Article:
Additional Feedback About the Program. Participants were given the opportunity to provide any additional comments, suggestions, or feedback regarding the program at the end of the questionnaires. Twenty-seven graduates and eight deans/directors provided comments. Graduates provided overwhelming positive remarks, seeing the program as highly beneficial for themselves, their profession, and their country. Several recommended that the program be opened to nurses who are not currently employed in the faculty role but who aspire to be nurse educators. They saw the current requirement that students be faculty sent by a school of nursing/midwifery as limiting and that opening the program to other qualified nurses would provide an important opportunity to increase—not just improve—the nurse educator workforce. A second recurrent recommendation concerned strengthening capacity and overall sustainability of the program with the goal that it eventually will be self-sustaining rather than relying on expatriate faculty. Several graduates expressed the need for MSNEd graduates to continue their education to achieve a PhD so that the program could eventually be fully taught by Liberian nurse faculty. Having graduates coteach in the program with experienced expatriate professors was also seen as a way to further strengthen self-sufficiency. A third frequently expressed recommendation concerned accountability of program graduates. There was concern regarding the need for graduates to fulfill their commitment with institutions that recommended them (e.g., to honor their MOU) and for schools to be able to retain their faculty. Accountability of graduates to implement what was learned in the program was also expressed. Additional recommendations included continuing education opportunities for graduates, that the LBNM use graduates for review and revision of nursing and midwifery curricula, and for graduates to get involved in research “as a way in which we can be able to make a greater impact in the nursing profession in Liberia.”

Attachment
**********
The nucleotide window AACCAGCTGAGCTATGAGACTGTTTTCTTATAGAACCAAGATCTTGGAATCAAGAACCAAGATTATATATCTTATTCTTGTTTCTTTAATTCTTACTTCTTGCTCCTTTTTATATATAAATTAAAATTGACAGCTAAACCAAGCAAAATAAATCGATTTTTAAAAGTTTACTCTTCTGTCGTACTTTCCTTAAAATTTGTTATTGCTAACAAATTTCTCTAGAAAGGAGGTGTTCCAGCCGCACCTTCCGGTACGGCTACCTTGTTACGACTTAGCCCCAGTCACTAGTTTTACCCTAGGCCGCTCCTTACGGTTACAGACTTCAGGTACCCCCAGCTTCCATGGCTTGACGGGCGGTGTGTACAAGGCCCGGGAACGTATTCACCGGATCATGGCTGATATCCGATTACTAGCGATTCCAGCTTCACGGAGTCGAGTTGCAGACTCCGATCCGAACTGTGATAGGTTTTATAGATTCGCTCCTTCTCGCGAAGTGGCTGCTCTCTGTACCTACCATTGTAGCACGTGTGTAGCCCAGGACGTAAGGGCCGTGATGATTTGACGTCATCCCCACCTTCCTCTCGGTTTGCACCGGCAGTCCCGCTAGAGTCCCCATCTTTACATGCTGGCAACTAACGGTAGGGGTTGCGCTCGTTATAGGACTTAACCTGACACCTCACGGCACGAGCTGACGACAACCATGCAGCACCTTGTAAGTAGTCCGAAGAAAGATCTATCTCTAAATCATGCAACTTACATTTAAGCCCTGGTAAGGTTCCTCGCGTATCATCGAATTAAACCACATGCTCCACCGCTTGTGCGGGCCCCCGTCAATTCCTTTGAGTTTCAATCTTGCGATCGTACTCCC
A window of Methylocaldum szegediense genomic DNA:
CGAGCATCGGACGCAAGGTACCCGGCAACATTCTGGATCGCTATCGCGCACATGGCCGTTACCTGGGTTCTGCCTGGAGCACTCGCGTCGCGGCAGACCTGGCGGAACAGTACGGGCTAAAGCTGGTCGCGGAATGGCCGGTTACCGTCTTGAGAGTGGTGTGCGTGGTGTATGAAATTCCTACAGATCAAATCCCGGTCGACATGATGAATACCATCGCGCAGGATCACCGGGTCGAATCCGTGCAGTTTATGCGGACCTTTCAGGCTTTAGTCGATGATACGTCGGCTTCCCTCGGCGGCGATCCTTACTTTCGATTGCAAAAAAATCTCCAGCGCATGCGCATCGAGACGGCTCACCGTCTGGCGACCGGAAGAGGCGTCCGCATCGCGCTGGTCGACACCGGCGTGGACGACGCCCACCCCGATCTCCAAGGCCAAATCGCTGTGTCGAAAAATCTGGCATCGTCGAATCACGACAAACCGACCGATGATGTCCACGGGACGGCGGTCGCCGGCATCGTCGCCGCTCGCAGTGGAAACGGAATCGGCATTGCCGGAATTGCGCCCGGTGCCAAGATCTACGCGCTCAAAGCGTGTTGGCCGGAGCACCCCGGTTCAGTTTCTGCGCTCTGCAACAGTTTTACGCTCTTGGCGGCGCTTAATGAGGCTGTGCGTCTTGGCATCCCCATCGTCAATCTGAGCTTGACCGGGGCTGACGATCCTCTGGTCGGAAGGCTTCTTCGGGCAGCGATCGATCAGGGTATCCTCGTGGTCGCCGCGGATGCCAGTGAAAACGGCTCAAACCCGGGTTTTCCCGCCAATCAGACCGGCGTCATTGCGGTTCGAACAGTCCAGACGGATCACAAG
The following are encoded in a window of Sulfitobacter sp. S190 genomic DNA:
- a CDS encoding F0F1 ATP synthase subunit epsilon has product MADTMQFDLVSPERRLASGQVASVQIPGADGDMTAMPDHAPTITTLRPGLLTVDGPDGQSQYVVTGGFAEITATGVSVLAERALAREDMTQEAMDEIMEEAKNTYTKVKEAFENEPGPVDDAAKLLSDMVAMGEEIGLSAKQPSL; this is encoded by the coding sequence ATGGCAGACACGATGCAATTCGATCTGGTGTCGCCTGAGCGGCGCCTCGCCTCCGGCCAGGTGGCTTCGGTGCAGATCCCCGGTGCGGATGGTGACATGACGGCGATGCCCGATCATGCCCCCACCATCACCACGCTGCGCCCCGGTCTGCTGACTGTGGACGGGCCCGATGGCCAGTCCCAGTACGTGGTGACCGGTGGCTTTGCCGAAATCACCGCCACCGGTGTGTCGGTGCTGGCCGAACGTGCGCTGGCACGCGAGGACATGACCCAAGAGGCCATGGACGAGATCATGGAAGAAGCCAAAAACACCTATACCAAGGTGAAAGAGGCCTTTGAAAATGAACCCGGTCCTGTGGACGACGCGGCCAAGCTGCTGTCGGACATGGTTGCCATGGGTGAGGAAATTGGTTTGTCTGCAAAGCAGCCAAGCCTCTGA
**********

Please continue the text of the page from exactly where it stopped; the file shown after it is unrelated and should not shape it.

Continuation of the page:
Comments from deans/directors were also positive, expressing a desire to see the program continue. As with several graduates, some deans emphasized the importance of graduates returning to their sending school, as stipulated in the MOU, and recommended a system be put in place to help ensure that graduates do so.

Discussion

Since its establishment in 2010, the MSNEd program at MPCHS has graduated 46 nurse educators. This initial program evaluation indicates that end-of-program outcomes are being met and that both graduates and the deans/directors of the sending schools are highly satisfied with program. By ensuring that graduates meet NLN nurse educator competencies, the program brings nursing education in Liberia to internationally referenced standards. This is key to enhancing the quality of the nursing workforce at national and international levels. Additionally, the MSNEd program has been successful in enhancing the career advancement and leadership development of its graduates. Overall, graduates reported that the program had shaped them to become effective in their roles in teaching and leadership within their institutions and in leadership roles in local, regional, and national arenas. Most (78%) have been promoted and have already assumed leadership positions in academic, professional, and government settings related to nursing and health. Graduates reported a high level of involvement in professional activities since graduating from the program. These findings suggest the substantial influence the graduates have and will likely have on nursing and midwifery in Liberia, underscoring the importance of the education they received.

Mentors have long played an important role in the career development of nurses (Riley & Beal, 2013). Although mentoring of students and other faculty was frequently mentioned, apart from co-teaching with expatriate faculty, there was no mention by graduates of being mentored themselves. This may be largely because these graduates are at the top of their profession in Liberia and thus may lack available and appropriate mentors locally. This may change as graduates from earlier cohorts begin to mentor newer cohorts of students and graduates; however, to more fully realize the potential of this program, it may be beneficial to intentionally establish mentoring programs for students, graduates, and other nursing faculty. Mentors could be program graduates or nursing faculty from other countries with an interest in global health and academic and leadership development.